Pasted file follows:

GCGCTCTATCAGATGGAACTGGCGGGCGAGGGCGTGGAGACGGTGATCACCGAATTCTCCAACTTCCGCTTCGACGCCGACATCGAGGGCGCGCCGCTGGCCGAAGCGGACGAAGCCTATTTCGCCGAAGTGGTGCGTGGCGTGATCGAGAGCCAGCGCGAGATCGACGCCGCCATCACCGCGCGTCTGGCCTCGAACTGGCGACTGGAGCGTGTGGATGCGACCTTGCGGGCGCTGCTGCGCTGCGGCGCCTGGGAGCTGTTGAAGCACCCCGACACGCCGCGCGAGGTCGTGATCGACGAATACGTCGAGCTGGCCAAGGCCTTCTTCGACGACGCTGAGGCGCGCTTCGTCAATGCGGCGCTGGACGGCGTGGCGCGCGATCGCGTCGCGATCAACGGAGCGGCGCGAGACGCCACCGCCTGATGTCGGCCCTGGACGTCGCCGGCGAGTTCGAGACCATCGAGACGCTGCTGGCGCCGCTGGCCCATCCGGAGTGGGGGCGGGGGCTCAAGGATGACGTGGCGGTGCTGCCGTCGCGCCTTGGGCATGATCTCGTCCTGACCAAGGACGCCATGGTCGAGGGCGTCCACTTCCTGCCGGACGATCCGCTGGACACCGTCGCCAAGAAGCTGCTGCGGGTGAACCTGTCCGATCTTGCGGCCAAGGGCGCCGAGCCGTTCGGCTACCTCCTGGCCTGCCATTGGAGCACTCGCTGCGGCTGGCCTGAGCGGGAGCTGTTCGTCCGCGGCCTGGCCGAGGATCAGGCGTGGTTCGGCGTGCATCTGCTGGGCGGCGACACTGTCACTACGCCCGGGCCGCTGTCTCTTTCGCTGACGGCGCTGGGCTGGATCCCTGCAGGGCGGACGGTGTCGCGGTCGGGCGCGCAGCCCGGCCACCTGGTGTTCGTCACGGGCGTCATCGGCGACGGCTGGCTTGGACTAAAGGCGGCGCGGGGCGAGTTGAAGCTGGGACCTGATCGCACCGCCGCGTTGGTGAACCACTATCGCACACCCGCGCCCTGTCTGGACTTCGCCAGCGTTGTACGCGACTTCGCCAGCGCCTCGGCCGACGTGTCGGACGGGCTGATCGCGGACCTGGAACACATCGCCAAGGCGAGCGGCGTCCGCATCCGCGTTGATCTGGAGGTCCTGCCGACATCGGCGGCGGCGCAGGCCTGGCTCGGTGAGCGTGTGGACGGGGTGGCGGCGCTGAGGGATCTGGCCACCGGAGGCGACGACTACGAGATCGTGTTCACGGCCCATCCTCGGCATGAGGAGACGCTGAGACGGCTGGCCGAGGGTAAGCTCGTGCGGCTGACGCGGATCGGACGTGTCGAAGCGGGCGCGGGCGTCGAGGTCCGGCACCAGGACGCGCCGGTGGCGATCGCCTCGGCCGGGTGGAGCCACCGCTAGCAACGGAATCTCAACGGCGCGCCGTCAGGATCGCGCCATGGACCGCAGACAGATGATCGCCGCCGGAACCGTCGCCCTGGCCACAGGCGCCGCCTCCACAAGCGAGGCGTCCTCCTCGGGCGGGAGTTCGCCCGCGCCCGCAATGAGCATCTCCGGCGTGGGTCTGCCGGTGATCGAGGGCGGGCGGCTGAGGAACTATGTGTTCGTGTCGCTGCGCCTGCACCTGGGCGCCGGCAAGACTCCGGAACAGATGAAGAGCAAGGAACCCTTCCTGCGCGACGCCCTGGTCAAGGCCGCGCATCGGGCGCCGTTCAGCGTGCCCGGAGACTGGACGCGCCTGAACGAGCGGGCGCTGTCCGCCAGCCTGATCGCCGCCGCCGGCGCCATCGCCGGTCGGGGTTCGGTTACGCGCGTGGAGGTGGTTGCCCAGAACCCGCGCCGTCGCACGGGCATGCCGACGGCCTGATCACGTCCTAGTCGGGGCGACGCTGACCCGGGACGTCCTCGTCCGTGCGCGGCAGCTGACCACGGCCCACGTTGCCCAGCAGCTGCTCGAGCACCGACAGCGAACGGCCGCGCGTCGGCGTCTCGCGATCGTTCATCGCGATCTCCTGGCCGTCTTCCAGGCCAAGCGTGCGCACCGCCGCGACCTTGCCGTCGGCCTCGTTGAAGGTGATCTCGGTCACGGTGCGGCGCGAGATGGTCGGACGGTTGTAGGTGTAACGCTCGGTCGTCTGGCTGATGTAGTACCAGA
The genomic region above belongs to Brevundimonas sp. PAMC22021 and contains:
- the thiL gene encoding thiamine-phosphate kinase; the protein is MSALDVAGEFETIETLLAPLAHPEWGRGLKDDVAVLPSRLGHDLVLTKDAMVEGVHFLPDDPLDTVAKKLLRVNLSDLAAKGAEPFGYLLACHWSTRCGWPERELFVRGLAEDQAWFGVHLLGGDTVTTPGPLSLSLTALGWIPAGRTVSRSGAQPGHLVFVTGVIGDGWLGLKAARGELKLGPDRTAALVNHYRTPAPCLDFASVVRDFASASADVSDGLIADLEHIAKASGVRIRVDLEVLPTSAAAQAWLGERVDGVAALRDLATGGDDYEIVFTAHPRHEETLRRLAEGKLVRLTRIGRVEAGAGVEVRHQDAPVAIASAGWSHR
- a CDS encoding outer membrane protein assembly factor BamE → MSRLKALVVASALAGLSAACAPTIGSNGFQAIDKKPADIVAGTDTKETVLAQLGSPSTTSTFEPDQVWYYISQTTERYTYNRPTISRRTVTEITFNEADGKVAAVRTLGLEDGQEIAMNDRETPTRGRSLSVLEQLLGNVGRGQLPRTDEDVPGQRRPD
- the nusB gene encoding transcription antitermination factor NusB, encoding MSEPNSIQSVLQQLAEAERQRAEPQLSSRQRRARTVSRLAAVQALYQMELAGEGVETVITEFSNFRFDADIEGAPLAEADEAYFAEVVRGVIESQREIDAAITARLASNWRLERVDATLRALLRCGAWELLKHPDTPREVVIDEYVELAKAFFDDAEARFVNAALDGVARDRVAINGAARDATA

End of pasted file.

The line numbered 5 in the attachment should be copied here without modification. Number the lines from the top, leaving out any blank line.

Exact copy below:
- the nusB gene encoding transcription antitermination factor NusB, encoding MSEPNSIQSVLQQLAEAERQRAEPQLSSRQRRARTVSRLAAVQALYQMELAGEGVETVITEFSNFRFDADIEGAPLAEADEAYFAEVVRGVIESQREIDAAITARLASNWRLERVDATLRALLRCGAWELLKHPDTPREVVIDEYVELAKAFFDDAEARFVNAALDGVARDRVAINGAARDATA